The most difficult rent increase case occurs when a landlord purchases an entire building or complex with below market rents and then seeks to increase the rent amounts for all or most of the tenants. In these cases, since the landlord cannot rely upon rents within the building to establish fair market rent, the most prudent strategy would probably require the landlord to first increase the rents of a few units as they become vacant, thus establishing a new baseline for rents. Then, once a few tenants have signed leases for the increased rental rates, the landlord will have enough evidence of fair market rent to begin increasing the rents for the remainder of the tenants.
In all cases, the Landlord should be prepared with other documentation to support a rent increase, including income and expenses of the property during the present year as well as prior years. While increased expenses are not dispositive as to whether a rent increase is reasonable, they are a good secondary argument, especially in cases where the fair market rent argument is less persuasive. How Habitability Arguments Affect a Rent Increase Case Landlords should also take note of habitability concerns that might be raised by a tenant during a rent increase trial. The significance of habitability arguments is that they may tend to create a doubt as to whether the subject rental is really equivalent to the other “comparable” rentals being offered as evidence by the landlord. Tenants in rent increase trials often bring photographs, depicting inferior living conditions. The tenants in these cases will then attempt to argue that the comparable listings being offered by the landlord are superior to the subject rental because comparable listings may not have the habitability problems that are affecting the subject rental. These arguments can be even more persuasive when the tenant has been living in the subject rental for several years without repairs or upgrades. Therefore, in the interest of caution, if the landlord is aware of a habitability issue affecting the subject rental, the landlord should address and correct that issue prior to the trial, if not prior to serving the notice of rent increase. Rent Control Exceptions Finally, we note that N.J.S.A. 2A:18-61.1(f) also provides for limitations on rent increases in municipalities where rent control ordinances are in effect. Municipal Rent Leveling Ordinances vary in scope from a very restrictive Consumer Price Index (CPI) limitation, to less restrictive “percentage based” limitations. In the matter of Salem Mgmt. Co. v. Twp. of Lopatcong, , the Court noted that rents control ordinances should allow efficient landlords to obtain reasonable returns on their investments. The matter of Hutton Park Gardens v. Town Council of West Orange, further sets forth that rent control ordinances which fail to allow the owners to realize a profit "must be deemed to intend, and will be so read, to permit property owners to apply to the local administrative agency for relief on the ground that the regulation entitles the owner to a just and reasonable rate of return."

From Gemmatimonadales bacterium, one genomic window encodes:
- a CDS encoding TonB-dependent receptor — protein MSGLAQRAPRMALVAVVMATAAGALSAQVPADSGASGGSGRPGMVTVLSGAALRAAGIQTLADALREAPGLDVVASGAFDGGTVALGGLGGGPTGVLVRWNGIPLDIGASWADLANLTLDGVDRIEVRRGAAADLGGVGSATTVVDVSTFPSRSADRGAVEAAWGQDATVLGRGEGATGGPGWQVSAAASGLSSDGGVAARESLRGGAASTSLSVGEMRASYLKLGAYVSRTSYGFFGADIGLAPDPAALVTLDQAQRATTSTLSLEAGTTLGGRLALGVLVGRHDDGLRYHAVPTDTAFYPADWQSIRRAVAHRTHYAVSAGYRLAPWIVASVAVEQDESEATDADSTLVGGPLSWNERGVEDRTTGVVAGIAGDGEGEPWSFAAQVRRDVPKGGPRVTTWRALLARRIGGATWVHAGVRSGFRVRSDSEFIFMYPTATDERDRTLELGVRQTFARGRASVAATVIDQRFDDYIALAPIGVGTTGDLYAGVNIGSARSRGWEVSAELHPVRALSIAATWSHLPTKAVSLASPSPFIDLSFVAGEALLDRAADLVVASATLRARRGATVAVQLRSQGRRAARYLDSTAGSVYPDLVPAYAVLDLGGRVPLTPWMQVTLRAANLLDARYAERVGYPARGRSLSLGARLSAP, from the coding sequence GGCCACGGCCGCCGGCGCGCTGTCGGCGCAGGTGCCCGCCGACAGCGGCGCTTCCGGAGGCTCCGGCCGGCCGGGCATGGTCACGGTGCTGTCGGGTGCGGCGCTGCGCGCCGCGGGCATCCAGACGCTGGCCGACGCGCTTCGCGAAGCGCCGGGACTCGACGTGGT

Notwithstanding the landlord’s right to seek redress with the municipal Rent Leveling Board for harsh and unfair rent increase restrictions, the landlord shall not, without obtaining the necessary authorization from the Rent Leveling Board, attempt to increase a rent amount in excess of what the municipal rent control ordinance will allow. Doing so would constitute Consumer Fraud. Accordingly, it is essential to check with the municipality in which the property is located to ensure that there is not an applicable rent-leveling ordinance before sending any rent increase notice.